Kind Campaign: what a revolutionary idea. Though this movement for the abolition of damaging societal interactions between females shouldn’t be necessary, it’s drawing light to an issue that’s been both trivialized and sensationalized for decades: girls and women can be inextricably, injuriously mean to one another, and we’ve let it go on for far too long.
It strikes me as somewhat ironic that it took the plugging of a prominent male actor for the organization to garner its present booming attention, but I digress.
Mean girls doing mean things. These behaviors don’t have to be explicit; if you’ve ever been looked up and down upon walking into your favorite coffee shop, “accidentally” bumped in the school hallways or had a vicious rumor about you come straight from the mouth of another lady, you’ve experienced the inspiration for Kind Campaign.
High school is one hell of an example; some of the people I’ve seen these behaviors in are still on my friends list to this day. There was a time that my clothes would mysteriously end up displayed on the school’s hockey nets by the end of gym class. I know insecurity is consuming, but really, if that’s the best you can do you should be true to yourself and the fact that your heart isn’t about that life.
If you find that you’re a person who experiences jealousy to that degree, self-improvement and confidence build-up should be your go-to outlets as opposed to hurtful acts and Regina George antics. Every woman should take a look at what they’re trying to do here.
A quote from the Kind Campaign site for your perusal:
We aren’t asking for everyone to become best friends…that’s simply unrealistic. However, we are suggesting something very simple: to STOP the competition, STOP the cattiness, STOP the hate, and to BE KIND.
Here are five more times every woman would benefit from this movement’s propagation for perspective:
1. As the new girl in school (or at work, or in any setting).
What is it about being new in an existing group of women that sucks so much? It should be a time used to introduce yourself, get comfortable with the other ladies and exhibit a little bit of your character and instead it’s so often spent watching every word you say, monitoring reactions and sizing them up the way you imagine they’re doing to you. This is stressful and scary and we should be more welcoming with one another.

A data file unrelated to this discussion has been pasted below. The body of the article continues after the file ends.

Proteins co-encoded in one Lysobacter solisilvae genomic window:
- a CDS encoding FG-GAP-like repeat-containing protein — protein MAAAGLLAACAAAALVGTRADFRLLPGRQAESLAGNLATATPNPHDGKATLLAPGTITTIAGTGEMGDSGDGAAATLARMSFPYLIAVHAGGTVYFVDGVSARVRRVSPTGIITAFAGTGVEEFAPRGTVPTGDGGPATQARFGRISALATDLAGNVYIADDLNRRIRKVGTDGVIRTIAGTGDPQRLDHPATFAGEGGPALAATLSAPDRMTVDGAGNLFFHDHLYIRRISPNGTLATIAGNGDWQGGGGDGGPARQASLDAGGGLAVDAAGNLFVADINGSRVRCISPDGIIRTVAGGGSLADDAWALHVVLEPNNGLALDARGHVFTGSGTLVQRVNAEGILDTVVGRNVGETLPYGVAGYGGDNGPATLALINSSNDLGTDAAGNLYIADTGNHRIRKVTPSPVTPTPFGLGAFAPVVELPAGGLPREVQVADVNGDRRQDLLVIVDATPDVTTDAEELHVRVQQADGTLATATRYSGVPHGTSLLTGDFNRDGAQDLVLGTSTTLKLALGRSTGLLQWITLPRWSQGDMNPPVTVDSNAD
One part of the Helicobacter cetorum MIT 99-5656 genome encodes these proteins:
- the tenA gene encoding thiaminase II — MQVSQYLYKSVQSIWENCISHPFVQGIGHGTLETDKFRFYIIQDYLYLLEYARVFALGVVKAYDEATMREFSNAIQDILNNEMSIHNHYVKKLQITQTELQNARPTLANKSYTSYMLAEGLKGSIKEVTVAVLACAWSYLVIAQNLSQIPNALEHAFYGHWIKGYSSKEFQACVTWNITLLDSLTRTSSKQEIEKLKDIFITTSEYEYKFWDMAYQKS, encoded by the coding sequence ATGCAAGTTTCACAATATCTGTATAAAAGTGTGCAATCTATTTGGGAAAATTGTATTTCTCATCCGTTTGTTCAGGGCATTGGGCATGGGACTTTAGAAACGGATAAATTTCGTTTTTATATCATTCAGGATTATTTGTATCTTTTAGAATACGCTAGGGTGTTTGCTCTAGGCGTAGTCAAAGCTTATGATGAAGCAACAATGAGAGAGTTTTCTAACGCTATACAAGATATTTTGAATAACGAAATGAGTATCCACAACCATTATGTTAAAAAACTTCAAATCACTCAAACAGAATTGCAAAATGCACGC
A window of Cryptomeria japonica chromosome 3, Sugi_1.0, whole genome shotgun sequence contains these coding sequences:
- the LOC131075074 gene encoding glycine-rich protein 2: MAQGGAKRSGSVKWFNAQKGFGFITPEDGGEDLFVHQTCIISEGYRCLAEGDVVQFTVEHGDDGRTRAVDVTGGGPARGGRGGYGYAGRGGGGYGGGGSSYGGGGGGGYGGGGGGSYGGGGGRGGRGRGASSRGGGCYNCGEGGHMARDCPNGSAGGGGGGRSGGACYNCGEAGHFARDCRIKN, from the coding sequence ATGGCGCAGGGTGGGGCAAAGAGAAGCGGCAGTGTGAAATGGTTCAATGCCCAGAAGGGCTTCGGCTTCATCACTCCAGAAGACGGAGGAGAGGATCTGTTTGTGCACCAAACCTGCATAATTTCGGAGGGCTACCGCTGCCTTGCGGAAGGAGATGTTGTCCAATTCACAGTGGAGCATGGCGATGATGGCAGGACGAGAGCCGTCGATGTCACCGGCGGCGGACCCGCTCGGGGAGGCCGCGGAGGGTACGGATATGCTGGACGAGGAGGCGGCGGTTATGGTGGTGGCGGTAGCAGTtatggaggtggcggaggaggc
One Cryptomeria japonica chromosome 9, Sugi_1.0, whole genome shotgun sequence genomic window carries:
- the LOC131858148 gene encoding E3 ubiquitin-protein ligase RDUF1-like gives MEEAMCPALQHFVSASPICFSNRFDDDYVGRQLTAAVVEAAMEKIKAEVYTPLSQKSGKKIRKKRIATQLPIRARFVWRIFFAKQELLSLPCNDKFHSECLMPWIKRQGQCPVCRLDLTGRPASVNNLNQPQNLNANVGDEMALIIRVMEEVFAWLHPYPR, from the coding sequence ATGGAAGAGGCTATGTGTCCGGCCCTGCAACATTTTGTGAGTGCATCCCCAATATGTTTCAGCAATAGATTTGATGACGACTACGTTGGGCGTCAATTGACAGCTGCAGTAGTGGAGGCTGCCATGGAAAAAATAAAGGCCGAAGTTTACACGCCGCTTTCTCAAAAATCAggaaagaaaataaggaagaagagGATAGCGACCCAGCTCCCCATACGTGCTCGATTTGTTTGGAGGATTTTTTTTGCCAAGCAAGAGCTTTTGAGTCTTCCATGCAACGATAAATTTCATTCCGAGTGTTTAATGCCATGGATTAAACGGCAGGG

2. When you get too drunk.
Fellow ladies: we should be supportive when another female in our group downs one too many, not bitching about her to anyone who will listen while she barfs it out in the corner. It’s annoying, yes, especially after it’s happened more than a few times. However, if this is truly a friend of yours, the sacrifice of that magic hour between midnight and 2 a.m. shouldn’t matter.
3. After an unplanned hookup.
From the “accidental” one-night stand to spontaneous make-out sessions in the wine bar because 20s, there are often subsequent periods of insecurity and self-questioning: Does this make me a slut? Do I care if this makes me a slut? Sluts don’t even exist, I shouldn’t be having these thoughts, I’m just perpetuating this stigma. Fuck society. Slut for life! And so on.
Point being, the most effective way to assuage concern is to talk it out with a friend, or someone else who may have witnessed your moment of indiscretion. To be more specific, a friend who won’t tell you one thing and tell Olivia, who doesn’t like you, another thing. That friend who will be honest with you and who will legitimately have your best interest at heart. Whomever you just thought of.
4. In the work place.
I’m lucky enough to work with some confident ladies who don’t have time to worry about petty behaviors because being badasses on the regular fills their schedules entirely; every woman should know that, in a place they’re fighting to break the ceiling and climb the ladder as it is, they have nothing more than undying support and love from the other females within that space.
Jobs are important because they get us money, and money means survival. Thank you, capitalism. But you should be doing such a great job yourself that you don’t compare yourself to others; this is a detrimental habit fueled by insecurity and I know that’s not the woman you want to be.
5. On the streets.
We’re all guilty of it: the eye glide from peep-toe to highlights when we see another woman that draws our attention, either negatively or positively. We also know what it feels like to be the subject of an eye glide: Was this attention drawn a good thing, or a bad thing? What is she thinking right now? Fuck society. You get it.
This attention is perfectly fine as long as it doesn’t get so shady in your immediate vicinity you can no longer maneuver those peep-toes; the overarching idea is that we as women need to be more aware of how even our subtle behaviors are perceived by other women. If you contributed at all to another female’s insecurity today, you’re contributing to the problem.
We may not all have the funds to donate monetarily to Kind Campaign, but we all know what the behaviors that inspired the movement feel like. Let’s put a stop to the girl-on-girl hate now.